Collecting politically trustworthy - or ‘correct’ - art did not save Boris Mints from persecution. He founded the Museum of Russian Impressionism in 2016. And while art historians argue about the content of the overly broad term ‘Russian Impressionism’, the Museum of Russian Impressionism, built into the complex of historic buildings of the Bolshevik confectionery factory (opened in 1855), was quickly loved by the Moscow public for its retrospectives of second and third rate Russian painters. Mintz himself was forced to leave Russia a few years after the museum opened, but continues to fund its work and exhibition programmes from abroad.

The Garage Museum of Contemporary Art, located in Gorky Park, is for the time being not staging any new exhibitions, although it does still operate as a library, archive, film club, bookstore, restaurant, and children's art centre. The Garage is housed in a former restaurant from the Soviet times, an initiative of Daria Zhukova and Roman Abramovich, which became known for a unique renovation project by Rem Koolhaas. A typical Soviet building from 1968 designed by architects Igor Vinogradsky and Igor Pyatkin in the spirit of Brezhnev brutalism, the Dutch starchitect has restored it with such care and attention, as if it were a unique baroque masterpiece.

Koolhaas' renovation preserves and plays with all the historical layers of the Garage, which became famous almost overnight for its exhibitions of top-tier international artists, from Mark Rothko (1903-1970) to Takashi Murakami (b.1962). But since the end of February 2022 the museum has suspended all exhibition activities and is yet to announce any plans, while Abramovich is struggling with international sanctions.

Political circumstances have also disrupted the smooth schedule of the ‘house of culture’ GES-2 which businessman Leonid Mikhelson commissioned Renzo Piano to reconstruct in the centre of Moscow. The building of an ordinary city power plant, which was constantly in operation from 1907 until 2006, has been turned into a brilliant, multifunctional cultural space, architecturally reminiscent of a Gothic cathedral. The V-A-C Foundation, established by Michelson also had to shut down the operations of its first international exhibition space in Venice, called Palazzo delle Zattere. The building was even taken over by local rioters in Spring 2021.

‘Oligarchic museology’ started some fifteen years ago in 2007 with the opening of the cultural cluster Winzavod, which created an immediate, positive buzz which endured. On the territory of the white and red wine production and bottling halls, as well as on the premises accompanying the Moscow Bavaria winery from before the Revolution, a whole cluster of contemporary art galleries and art shops was opened.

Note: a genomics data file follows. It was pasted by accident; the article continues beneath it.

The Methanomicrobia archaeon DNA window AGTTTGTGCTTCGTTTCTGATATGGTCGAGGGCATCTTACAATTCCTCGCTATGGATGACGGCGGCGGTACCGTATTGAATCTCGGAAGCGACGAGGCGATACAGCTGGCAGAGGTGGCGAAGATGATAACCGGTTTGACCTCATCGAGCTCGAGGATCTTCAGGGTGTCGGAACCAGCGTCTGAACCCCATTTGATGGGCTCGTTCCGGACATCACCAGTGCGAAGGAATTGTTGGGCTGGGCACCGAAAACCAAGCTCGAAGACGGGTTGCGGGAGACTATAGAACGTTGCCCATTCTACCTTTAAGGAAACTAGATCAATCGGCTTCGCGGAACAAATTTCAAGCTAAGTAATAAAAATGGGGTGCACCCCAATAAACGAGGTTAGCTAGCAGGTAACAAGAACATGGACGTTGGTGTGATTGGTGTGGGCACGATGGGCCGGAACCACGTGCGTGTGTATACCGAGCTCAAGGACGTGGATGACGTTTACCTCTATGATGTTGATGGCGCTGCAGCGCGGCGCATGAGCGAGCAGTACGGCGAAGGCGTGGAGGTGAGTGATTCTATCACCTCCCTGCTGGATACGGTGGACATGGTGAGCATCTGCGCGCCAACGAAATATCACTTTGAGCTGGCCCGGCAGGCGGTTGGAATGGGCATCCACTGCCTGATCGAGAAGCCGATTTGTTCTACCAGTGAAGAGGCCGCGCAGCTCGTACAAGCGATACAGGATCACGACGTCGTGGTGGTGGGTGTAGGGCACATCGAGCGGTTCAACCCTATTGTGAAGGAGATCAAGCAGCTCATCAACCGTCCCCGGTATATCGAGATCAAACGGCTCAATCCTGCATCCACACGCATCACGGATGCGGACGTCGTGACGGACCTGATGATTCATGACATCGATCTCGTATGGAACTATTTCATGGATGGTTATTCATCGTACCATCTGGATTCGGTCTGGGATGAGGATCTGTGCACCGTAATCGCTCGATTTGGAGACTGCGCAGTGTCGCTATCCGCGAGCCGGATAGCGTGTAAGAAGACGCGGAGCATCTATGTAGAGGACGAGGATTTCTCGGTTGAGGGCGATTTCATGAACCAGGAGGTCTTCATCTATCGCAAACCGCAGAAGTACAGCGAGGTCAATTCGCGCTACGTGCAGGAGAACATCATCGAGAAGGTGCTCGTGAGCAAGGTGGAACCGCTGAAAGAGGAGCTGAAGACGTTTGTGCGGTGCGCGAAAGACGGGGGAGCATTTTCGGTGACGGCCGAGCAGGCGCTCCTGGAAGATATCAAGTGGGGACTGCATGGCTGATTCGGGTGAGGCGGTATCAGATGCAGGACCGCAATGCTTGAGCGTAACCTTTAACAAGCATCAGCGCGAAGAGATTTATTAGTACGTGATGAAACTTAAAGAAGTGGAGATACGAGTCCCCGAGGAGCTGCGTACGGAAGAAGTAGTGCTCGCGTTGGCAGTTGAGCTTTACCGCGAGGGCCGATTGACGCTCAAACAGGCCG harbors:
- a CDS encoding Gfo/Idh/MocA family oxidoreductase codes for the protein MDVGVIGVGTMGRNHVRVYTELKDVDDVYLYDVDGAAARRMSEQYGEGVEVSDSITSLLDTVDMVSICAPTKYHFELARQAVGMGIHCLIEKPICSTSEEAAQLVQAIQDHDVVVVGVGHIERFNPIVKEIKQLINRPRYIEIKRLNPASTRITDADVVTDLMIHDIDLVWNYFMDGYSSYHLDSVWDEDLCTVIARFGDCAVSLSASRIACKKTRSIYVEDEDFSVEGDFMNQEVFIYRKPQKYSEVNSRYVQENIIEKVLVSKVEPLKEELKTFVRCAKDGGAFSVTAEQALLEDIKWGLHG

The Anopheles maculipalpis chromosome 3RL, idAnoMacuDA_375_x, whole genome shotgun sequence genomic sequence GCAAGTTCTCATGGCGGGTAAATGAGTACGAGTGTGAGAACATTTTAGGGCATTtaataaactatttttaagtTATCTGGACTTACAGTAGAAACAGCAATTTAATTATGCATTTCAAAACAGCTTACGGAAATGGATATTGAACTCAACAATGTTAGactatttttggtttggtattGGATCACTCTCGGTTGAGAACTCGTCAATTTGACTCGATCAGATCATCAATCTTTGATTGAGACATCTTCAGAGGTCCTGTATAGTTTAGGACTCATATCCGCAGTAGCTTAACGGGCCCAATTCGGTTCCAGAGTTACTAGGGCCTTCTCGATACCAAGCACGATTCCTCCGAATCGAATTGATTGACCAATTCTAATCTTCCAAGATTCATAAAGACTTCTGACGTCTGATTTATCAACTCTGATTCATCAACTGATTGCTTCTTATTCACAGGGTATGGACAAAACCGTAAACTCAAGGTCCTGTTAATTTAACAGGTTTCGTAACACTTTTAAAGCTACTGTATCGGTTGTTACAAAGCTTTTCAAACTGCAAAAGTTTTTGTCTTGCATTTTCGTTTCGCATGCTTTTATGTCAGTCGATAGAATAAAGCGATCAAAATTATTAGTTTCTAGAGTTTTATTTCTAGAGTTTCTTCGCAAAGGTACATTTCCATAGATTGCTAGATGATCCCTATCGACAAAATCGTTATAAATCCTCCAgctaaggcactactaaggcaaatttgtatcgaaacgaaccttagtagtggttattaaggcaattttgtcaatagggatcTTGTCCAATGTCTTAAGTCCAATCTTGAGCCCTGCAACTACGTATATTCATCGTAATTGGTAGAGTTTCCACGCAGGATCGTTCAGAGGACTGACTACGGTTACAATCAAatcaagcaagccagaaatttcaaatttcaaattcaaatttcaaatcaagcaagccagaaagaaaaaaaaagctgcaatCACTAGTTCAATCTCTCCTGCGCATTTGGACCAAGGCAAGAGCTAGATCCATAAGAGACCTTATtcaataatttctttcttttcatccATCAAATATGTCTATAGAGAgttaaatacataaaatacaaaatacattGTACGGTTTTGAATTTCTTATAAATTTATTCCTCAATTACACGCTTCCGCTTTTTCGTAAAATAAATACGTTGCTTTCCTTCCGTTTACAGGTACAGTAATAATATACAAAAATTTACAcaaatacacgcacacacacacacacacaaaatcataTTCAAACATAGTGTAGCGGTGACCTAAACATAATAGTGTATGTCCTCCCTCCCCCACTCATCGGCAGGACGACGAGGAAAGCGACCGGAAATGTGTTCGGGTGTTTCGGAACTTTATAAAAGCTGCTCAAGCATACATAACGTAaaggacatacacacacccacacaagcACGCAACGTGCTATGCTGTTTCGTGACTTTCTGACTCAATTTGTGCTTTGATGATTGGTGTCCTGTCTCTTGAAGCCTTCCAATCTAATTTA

Located behind the Kursky Railway Station, the Winzavod was so overwhelmingly successful that a year later, in 2008, another art cluster, Artplay Design Centre, was opened in the same area. Quickly, these art spaces became a popular playground of the capital's students, intellectuals, and creative classes. Significantly, both Winzavod and Artplay launched large, international exhibition projects within the frame of the Moscow International Biennale of Contemporary Art, the ninth edition of which was cancelled this year.

The emergence and characteristics of these flagships of oligarchic museology seem to perfectly embody an entire historical period. Until recently this era was called ‘the time of stability’ and ‘the fat years’, now it is increasingly spoken of as ‘the new stagnation’ and ‘retrogressive movement’. How this period, in which not only the hipster Winzavod and Artplay opened, but also the large-scale Garage, GES-2, and Zotov, as well as the ‘faithful’ Institute of Russian Realist Art and the Museum of Russian Impressionism, will be called in the near future, is still not known.

Zotov Centre

Zotov Centre

Museum of Russian Impressionism

Museum of Russian Impressionism

Garage Museum for Contemporary Art

Garage Museum for Contemporary Art

GES-2

GES-2

Winzavod Centre for Contemporary Art

Winzavod Centre for Contemporary Art

Artplay Design Centre

Artplay Design Centre